pastor frank

Methodist jury convicts pastor Frank Schaefer for officiating his gay son’s wedding

A United Methodist Church jury of fellow pastors sentenced him to a 30-day suspension after convicting him of violating church law for having officiated over his son’s same-sex wedding in 2007. At the end of the 30-day period, the Lebanon, Penn., pastor will be defrocked unless he renounces same-sex marriage, including his own son’s marriage.

I said to the jury, ‘Look, all of this, in the last few weeks, has really outed me to the world in terms of where I stand on my theology. I have become an advocate for the LGBT community. I can no longer be a silent supporter.

I cannot fathom how I would change my mind in that time or in any time. To me this is discrimination. It’s not right. So many people have been hurt. Not just my son – my children – but thousands of gay, lesbian bisexual, transgender people have been hurt by the church and by society. It has to stop. We’ve got to realize what we’re doing here with our theology, our doctrine, and really, our hate speech.

The two counts of which he was found guilty go back to Schaefer having officiated over his gay son’s wedding in 2007 in Massachusetts. Schaefer’s son, Tim Schaefer, had come out to him in 2000, when the pastor spoke to his son after an anonymous caller told him his son was gay and was contemplating suicide.

We said to him, ‘You are made in the image of God just like everyone else,” Schaefer said, thinking back to when his son first described his struggles with his homosexuality. “So when he asked me in 2007, ‘Dad, would you do my wedding?’ I was just honored.”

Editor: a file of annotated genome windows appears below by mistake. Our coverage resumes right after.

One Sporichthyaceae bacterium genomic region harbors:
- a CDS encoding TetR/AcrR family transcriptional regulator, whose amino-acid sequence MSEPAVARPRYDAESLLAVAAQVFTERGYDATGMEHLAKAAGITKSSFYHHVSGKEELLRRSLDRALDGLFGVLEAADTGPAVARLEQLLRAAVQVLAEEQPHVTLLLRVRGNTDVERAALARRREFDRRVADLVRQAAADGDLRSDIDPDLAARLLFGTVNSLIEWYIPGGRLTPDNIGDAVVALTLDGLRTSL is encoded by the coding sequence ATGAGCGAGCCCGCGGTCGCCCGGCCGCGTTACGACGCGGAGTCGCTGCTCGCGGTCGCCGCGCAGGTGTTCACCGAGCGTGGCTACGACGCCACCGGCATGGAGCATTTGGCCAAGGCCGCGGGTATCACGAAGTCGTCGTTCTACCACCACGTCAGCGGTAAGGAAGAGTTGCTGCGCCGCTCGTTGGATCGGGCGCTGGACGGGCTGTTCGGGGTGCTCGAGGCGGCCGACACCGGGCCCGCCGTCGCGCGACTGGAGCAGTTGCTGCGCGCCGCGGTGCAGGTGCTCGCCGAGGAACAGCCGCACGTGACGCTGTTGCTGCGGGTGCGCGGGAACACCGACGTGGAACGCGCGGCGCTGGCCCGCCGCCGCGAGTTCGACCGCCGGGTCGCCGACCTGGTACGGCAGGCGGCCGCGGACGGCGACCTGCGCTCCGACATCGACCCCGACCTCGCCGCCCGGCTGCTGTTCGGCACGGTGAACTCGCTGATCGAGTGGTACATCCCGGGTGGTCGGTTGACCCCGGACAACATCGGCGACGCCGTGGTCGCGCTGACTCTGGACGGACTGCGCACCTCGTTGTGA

On December 14th, my wife and I will be married for 48 years. I have loved her more deeply than I have ever loved her in the history of my life and I wish I had done that sooner.
—  Pastor Frank Obien
I just about died when he said that. I applaud your commitment. 
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#ProvenancePeek: Winslow Homer at the Met

Every art object has a story—not only of how it was made, but of how it changed hands over time until it found its current home. That story is provenance.

The provenance of this Winslow Homer marine, or seascape, is relatively straightforward as these things go. It was entered into the stock books of M. Knoedler and Co, prominent New York art dealers, in October of 1901. Knoedler & Co purchased the painting, titled Cannon Rock, from Chicago pastor and educator Dr. Frank Gunsaulus on October 24, 1901. Just over two weeks later, on November 9, the firm sold it to art collector and dry goods merchant George Arnold Hearn. Hearn made a gift of his collection to the Metropolitan Museum of Art in 1906, and that is where Cannon Rock has lived ever since.

This seascape is one of Homer’s later works, notable for its flatness. Homer spent the last 25 years of his life living in coastal Maine, painting land- and seascapes that both respect and challenge nature’s authority. Cannon Rock’s mellow provenance tale belies the powerful scene it presents.

The stock books of the Knoedler Gallery have recently been transformed into a searchable database which anyone can query for free.

Cannon Rock, 1895, Winslow Homer. Oil on canvas, 40 x 40 in. The Metropolitan Museum of Art, New York, Gift of George A. Hearn, 1906 (above); pages from the Knoedler stock and sales books listing the painting (below).

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#ProvenancePeek is a monthly series by research assistant Kelly Davis peeking into #onthisday provenance finds from the M. Knoedler & Co. archives at the Getty Research Institute.